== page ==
Once, I was at the zoo with my sister.
    In the gorilla house, a little sparrow hurled its fragile body
    against finger-thick plexiglass, perplexed
    by the pain of each sudden slamming halt.
    She and I laughed with pity and cornered it,
    cupping our hands around it on one side,
    the pane on the other.
    I was afraid I would crush it; I held it too loosely,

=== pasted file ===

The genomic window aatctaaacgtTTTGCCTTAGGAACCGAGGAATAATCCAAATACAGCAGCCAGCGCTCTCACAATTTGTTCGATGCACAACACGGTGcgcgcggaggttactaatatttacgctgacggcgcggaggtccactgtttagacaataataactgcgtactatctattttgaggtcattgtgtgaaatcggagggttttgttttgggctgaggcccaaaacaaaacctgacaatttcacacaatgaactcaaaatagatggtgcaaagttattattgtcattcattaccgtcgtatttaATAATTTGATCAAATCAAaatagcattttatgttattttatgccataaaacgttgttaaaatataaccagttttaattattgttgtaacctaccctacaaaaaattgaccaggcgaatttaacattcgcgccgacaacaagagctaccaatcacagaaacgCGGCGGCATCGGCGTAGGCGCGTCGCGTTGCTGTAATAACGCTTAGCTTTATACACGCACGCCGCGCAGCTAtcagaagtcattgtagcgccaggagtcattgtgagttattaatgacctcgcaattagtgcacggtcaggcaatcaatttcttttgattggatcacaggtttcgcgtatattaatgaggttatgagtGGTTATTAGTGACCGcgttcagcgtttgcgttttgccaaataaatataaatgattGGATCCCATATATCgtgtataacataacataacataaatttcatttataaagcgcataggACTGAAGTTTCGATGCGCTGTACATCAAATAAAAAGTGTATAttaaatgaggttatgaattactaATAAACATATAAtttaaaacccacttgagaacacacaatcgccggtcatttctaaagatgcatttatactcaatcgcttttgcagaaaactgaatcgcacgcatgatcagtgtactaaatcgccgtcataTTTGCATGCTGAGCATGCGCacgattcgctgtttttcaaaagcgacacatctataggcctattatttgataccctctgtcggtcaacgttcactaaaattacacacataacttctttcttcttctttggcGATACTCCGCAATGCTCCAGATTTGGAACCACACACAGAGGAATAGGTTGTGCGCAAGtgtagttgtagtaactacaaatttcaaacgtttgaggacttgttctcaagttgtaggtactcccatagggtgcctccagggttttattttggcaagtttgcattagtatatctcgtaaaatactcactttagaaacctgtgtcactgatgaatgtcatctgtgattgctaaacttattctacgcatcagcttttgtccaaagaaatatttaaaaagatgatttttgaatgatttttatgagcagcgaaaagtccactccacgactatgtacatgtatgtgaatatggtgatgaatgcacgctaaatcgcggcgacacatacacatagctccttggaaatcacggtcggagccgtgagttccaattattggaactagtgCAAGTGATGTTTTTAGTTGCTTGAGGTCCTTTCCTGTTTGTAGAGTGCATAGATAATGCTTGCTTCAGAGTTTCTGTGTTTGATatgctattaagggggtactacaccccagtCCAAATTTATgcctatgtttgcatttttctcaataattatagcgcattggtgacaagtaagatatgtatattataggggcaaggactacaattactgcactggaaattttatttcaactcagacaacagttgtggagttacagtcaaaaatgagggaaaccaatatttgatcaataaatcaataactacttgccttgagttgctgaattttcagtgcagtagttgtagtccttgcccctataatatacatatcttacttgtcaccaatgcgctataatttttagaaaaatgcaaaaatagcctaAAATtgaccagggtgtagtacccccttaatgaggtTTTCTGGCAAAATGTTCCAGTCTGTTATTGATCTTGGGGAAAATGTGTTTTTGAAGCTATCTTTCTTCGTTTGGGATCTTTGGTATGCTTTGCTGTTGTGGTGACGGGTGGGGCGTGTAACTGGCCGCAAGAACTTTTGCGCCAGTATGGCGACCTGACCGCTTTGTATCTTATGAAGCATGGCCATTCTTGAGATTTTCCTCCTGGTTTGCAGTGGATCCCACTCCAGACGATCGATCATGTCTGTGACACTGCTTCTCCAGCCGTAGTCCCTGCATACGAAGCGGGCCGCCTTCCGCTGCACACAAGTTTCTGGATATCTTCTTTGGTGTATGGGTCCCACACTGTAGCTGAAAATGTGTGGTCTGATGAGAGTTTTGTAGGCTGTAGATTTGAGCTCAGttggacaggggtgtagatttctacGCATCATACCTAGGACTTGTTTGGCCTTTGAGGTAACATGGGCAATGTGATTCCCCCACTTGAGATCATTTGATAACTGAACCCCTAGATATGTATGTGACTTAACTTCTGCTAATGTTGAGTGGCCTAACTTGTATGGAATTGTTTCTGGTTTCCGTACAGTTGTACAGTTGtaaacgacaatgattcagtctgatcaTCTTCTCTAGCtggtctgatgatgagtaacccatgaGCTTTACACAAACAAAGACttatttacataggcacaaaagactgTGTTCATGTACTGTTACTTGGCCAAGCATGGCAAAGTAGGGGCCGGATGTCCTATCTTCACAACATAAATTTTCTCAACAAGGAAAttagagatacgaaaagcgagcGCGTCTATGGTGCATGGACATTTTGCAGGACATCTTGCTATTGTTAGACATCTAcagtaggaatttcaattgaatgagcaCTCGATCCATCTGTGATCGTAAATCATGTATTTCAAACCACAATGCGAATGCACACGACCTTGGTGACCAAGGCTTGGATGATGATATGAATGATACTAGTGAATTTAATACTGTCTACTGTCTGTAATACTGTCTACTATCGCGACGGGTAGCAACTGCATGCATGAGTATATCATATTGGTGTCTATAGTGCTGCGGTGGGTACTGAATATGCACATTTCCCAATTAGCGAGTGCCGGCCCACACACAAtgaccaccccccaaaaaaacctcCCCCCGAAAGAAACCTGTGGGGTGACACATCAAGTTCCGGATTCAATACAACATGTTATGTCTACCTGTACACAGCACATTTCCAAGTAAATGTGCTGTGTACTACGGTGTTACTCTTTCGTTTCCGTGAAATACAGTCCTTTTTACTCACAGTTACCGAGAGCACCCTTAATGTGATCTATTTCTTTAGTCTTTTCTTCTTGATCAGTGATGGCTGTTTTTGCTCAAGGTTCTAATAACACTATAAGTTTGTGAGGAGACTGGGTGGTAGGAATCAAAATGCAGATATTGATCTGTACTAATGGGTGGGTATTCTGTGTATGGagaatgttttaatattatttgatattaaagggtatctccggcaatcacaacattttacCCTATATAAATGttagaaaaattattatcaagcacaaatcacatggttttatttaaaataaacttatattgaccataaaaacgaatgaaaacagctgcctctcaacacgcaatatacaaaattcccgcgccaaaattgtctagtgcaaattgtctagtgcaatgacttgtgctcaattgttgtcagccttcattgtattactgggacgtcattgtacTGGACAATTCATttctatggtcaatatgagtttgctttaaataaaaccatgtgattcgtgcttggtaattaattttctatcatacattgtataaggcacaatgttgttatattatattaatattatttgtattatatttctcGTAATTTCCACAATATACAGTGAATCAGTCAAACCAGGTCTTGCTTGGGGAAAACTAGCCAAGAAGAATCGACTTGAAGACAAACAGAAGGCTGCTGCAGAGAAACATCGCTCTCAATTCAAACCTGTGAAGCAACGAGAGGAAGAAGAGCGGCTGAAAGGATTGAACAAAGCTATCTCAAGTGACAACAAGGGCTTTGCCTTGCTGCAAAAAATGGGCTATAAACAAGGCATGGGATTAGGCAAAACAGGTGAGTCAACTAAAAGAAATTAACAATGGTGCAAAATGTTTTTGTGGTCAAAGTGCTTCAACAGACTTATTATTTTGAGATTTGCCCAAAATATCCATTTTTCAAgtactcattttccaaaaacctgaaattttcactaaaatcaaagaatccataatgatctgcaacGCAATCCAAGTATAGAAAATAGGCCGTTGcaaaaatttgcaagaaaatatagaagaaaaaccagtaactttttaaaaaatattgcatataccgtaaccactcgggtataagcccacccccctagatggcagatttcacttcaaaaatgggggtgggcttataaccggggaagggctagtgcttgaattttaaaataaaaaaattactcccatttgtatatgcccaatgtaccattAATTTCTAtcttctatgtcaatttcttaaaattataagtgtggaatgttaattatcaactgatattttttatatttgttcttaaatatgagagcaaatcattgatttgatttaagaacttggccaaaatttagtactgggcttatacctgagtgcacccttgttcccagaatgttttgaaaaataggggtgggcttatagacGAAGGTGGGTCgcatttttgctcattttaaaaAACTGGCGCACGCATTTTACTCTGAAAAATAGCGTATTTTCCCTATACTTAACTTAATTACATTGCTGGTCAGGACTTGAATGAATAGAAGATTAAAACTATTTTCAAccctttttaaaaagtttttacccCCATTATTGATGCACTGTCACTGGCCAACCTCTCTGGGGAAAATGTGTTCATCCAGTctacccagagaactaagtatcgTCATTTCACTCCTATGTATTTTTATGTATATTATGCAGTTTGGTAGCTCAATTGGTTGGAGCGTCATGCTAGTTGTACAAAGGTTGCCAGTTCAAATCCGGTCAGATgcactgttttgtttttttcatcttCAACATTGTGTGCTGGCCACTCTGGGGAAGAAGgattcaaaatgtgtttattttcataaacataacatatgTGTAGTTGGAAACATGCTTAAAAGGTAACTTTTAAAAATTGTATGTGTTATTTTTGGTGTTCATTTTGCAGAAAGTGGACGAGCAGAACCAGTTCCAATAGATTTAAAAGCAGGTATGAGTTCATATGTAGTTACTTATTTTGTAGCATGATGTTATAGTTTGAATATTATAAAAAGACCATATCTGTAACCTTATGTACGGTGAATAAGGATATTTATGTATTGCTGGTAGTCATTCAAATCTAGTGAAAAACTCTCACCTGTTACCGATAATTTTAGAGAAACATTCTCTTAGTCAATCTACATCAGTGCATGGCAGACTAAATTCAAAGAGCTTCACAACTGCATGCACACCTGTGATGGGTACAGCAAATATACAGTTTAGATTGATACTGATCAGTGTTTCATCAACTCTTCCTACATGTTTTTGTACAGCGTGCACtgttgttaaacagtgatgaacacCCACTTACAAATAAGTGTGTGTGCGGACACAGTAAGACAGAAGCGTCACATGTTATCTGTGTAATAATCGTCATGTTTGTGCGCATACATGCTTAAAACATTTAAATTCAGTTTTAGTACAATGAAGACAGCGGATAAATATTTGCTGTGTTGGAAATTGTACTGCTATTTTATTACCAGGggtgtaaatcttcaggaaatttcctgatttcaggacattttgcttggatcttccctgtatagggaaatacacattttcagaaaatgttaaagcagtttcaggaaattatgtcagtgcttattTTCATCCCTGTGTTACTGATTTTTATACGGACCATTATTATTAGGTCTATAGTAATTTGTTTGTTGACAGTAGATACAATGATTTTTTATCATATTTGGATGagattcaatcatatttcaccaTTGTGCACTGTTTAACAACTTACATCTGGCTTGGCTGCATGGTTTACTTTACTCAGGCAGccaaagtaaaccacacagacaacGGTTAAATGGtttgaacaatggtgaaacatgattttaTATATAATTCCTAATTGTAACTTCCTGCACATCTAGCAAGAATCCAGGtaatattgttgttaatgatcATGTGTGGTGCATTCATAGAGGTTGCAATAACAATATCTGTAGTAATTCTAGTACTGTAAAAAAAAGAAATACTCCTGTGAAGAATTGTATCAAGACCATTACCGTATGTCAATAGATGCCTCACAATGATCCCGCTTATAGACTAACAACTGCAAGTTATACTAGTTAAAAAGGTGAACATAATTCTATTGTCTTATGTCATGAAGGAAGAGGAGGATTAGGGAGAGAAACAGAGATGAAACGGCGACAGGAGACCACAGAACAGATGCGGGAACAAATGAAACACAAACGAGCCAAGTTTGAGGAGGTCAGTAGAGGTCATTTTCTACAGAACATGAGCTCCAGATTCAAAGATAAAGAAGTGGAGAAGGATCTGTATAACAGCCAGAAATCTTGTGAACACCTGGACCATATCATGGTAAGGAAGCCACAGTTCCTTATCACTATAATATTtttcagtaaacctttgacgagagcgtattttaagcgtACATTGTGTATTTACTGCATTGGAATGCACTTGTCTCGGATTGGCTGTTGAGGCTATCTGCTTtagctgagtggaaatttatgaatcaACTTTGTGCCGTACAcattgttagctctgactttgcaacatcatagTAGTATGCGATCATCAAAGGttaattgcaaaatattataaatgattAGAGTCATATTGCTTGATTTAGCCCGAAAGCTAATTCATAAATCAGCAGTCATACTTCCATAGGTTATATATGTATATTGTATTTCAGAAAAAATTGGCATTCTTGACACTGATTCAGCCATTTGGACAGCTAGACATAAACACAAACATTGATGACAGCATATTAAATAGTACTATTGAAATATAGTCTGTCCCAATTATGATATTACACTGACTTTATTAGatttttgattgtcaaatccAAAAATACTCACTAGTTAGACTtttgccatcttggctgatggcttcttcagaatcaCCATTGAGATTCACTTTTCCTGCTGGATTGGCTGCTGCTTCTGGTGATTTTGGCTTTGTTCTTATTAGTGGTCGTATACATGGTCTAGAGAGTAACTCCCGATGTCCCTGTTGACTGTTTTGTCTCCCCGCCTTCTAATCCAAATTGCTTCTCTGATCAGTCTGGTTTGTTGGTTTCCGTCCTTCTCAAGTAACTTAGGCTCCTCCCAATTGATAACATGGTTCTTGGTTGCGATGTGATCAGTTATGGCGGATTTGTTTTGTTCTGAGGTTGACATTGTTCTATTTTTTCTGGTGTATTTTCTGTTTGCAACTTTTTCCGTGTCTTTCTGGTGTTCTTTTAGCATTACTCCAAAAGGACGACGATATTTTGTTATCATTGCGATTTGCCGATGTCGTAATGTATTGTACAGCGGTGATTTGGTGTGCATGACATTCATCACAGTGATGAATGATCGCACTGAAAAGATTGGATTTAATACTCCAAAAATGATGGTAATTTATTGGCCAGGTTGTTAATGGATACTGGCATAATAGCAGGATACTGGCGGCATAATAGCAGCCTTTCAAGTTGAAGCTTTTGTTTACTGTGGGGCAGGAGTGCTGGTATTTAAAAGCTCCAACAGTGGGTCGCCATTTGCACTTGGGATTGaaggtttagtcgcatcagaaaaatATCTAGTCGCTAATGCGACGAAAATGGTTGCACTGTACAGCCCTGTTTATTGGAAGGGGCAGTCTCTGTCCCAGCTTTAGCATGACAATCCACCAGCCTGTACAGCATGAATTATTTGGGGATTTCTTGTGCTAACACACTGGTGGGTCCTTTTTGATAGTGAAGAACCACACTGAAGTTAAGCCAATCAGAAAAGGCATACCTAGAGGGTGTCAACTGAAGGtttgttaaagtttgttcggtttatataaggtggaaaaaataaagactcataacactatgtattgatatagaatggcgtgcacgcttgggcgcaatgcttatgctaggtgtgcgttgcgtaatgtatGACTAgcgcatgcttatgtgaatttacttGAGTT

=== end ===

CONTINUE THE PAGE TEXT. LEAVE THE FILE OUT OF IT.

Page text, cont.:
and it escaped.
    We re-caught it, I told myself to hold tighter
    this time. I squeezed oh so
    slightly, feeling the frantic beating of its
    wildly tiny heart, its bones like glass threads,
    clinging hard to the precious meat of life
    with every flutter of muscle.
    For long moments after opening
    my hands like heavy chests
    and letting the wisp of treasure dart away,
    I stood, my gaze following behind:
    a long ribbon tied to one brittle limb.